- Viceroy butterflies have a wingspan of 6.5 to 9 centimeters.
- Their coloring is deep orange with black edges and veins and white spots on the black border.
- The caterpillar is a mix of green, brown, and cream colors. It has two “horns” on its head that look like knobby antennae.
The first thing you might notice about the Viceroy butterfly is that it’s almost identical to the Monarch! The easiest way to tell them apart is to look for the black line on the bottom wing. This line is present in Viceroys, but not Monarchs.
Even though these two butterflies are similar in appearance, their caterpillars look remarkably different. Viceroy caterpillars are greenish-brown, spiny, and certainly not as beautiful as Monarch caterpillars.
I think of them as the “ugly duckling” of caterpillars, but they’re one of the prettiest butterflies in Alberta!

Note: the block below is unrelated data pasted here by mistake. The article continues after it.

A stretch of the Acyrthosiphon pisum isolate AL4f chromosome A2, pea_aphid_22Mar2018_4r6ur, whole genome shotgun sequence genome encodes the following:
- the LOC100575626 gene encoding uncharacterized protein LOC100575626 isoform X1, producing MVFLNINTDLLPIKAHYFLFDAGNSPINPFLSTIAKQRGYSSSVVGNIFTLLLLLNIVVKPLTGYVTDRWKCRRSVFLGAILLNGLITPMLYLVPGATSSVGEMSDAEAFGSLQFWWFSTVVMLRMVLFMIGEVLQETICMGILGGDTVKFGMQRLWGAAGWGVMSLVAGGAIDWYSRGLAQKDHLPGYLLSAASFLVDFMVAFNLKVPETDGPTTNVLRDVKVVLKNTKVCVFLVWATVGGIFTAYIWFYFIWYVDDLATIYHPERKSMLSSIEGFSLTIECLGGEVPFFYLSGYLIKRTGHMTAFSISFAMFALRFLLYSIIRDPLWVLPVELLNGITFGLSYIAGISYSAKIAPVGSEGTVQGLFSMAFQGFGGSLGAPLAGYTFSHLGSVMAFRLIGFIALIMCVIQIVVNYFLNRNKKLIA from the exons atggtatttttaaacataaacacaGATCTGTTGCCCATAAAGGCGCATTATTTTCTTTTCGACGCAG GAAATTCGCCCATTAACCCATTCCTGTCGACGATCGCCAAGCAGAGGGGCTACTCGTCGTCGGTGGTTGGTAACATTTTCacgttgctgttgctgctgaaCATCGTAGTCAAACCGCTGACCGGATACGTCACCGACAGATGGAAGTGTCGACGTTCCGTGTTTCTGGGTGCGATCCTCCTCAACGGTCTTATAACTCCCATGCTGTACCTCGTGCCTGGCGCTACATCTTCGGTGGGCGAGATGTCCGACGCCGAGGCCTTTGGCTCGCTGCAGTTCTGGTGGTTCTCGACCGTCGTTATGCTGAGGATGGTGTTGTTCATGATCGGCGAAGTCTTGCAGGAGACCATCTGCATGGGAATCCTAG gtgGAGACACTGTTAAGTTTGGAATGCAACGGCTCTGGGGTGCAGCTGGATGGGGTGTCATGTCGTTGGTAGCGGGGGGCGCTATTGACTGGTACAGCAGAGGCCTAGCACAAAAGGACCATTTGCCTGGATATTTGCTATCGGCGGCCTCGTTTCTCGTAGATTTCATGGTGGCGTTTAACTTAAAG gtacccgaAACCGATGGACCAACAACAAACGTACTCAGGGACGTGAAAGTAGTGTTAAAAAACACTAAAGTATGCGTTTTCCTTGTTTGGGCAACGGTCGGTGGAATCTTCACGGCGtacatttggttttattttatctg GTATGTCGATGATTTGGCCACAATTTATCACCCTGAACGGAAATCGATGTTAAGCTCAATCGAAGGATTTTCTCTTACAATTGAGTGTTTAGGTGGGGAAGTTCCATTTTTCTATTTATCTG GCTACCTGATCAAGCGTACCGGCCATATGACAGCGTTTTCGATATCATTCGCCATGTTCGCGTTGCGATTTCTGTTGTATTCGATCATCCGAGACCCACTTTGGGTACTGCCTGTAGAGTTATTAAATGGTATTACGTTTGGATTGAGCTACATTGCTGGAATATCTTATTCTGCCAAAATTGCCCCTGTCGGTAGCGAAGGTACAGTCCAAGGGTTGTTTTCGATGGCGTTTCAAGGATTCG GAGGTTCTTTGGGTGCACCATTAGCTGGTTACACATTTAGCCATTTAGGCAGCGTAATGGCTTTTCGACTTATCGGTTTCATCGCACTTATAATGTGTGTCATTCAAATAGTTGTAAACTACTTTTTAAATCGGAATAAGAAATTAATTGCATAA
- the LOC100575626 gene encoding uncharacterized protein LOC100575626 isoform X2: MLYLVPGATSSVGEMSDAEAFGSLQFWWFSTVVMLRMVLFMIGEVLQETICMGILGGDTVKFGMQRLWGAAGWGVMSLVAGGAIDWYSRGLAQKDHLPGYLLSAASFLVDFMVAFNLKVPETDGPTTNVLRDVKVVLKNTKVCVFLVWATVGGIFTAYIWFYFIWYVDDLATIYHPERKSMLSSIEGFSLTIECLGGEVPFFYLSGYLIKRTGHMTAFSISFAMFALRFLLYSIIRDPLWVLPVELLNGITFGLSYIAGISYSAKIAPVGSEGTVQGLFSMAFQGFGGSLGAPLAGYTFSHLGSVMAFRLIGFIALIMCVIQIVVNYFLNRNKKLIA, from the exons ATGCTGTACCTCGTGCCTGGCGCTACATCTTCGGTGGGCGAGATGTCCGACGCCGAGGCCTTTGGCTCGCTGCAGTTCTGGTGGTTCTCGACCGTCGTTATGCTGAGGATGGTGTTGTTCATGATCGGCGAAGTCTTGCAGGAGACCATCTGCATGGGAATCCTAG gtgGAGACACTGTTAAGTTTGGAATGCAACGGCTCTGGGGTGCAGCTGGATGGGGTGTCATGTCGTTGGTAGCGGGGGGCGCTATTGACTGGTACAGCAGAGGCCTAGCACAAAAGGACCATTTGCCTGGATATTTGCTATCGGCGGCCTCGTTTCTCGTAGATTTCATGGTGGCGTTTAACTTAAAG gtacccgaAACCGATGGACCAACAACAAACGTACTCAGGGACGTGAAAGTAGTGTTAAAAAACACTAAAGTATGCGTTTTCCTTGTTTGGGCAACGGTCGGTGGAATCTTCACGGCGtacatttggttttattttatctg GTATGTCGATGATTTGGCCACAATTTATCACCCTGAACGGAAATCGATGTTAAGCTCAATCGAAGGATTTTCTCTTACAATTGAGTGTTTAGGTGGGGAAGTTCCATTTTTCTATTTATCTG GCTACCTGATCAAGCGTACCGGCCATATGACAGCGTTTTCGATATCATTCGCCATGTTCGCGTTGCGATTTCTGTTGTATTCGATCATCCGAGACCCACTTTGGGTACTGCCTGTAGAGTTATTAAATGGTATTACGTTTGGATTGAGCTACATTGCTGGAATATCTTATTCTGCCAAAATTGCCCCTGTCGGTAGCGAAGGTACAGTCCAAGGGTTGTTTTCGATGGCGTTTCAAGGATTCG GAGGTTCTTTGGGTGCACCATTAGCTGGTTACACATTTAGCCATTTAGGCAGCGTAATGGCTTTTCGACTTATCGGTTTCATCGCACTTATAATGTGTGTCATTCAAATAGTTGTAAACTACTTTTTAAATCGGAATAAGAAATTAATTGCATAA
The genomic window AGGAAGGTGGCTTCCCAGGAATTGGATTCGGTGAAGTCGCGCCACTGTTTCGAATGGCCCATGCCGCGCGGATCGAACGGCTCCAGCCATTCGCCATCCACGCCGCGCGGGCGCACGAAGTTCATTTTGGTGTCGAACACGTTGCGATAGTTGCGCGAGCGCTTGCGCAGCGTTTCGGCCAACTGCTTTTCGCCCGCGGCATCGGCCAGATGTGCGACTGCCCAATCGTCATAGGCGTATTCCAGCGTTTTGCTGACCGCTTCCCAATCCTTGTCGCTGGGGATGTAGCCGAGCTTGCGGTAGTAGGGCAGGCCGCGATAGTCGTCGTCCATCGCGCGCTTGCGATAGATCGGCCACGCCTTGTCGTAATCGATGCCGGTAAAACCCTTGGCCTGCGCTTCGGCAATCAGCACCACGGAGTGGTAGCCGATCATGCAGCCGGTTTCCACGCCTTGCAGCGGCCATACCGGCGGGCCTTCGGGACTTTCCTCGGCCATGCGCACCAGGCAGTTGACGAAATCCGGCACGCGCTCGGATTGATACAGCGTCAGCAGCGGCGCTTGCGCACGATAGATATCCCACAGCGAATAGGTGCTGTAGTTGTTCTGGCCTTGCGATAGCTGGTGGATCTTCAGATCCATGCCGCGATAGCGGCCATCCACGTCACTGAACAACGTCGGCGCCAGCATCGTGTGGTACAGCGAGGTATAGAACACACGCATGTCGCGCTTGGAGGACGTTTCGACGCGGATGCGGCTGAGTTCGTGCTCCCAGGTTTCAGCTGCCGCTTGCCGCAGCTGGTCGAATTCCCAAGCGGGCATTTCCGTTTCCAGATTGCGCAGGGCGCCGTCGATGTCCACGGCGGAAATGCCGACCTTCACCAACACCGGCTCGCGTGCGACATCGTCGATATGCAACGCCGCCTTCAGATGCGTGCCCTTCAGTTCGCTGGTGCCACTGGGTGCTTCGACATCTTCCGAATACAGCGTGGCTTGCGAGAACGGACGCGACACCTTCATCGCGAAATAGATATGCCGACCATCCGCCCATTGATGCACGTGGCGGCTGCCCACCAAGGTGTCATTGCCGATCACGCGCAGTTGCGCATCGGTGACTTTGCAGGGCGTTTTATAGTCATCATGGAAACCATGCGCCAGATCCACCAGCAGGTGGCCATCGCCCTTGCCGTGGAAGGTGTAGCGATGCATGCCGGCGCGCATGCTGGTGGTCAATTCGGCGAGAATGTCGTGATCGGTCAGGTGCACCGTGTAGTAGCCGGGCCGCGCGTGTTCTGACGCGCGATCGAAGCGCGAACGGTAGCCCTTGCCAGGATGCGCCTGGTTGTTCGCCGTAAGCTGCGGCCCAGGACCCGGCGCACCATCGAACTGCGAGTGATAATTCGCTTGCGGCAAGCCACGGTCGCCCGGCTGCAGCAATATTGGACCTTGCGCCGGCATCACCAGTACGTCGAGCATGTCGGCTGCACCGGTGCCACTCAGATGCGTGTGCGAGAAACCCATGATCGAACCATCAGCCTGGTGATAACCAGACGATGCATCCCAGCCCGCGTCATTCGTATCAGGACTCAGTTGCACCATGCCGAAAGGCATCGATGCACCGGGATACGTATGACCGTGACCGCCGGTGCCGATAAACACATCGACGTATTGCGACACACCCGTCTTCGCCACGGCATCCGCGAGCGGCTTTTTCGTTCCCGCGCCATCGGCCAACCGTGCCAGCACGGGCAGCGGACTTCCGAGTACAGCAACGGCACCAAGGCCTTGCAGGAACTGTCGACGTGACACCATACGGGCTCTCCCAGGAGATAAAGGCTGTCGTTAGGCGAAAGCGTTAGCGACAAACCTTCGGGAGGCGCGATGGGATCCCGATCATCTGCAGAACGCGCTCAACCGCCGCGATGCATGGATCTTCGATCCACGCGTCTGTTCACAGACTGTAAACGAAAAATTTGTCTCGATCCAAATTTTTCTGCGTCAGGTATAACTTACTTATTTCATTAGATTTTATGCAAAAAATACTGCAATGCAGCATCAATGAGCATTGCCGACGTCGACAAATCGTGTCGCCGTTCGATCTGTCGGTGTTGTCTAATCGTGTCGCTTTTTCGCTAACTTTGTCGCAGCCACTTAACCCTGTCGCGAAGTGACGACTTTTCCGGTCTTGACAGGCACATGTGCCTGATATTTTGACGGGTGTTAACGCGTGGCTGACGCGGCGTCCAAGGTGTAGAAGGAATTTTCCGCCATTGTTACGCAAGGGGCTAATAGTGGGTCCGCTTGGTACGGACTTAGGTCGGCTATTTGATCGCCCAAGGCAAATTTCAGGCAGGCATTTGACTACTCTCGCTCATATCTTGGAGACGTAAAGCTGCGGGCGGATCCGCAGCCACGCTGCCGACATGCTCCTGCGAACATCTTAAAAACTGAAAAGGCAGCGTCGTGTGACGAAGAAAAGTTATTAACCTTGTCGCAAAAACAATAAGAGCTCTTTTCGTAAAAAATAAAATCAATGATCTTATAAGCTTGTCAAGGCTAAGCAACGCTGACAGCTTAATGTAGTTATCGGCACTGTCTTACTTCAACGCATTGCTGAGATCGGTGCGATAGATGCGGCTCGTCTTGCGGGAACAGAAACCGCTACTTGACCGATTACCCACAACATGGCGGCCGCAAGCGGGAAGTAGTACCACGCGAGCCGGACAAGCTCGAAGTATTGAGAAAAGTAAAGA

One other key difference between these two species is that Viceroys don’t migrate. Instead, the caterpillars roll up and hibernate in leaves and emerge during the next breeding season.
#5. Mourning Cloak
- Nymphalis Antiopa
- Mourning Cloaks have a wingspan of 7.5 to 10 centimeters.
- The coloring is black with an iridescent sheen. A yellow border and a row of purple spots mark the outer edge of the wings.
- Caterpillars are black with white specks and a row of red spots on the back.
Mourning Cloak butterflies are most often found near deciduous forests. However, their habitat includes many developed areas like suburban yards, parks, and golf courses.
You might have a hard time finding this butterfly in Alberta.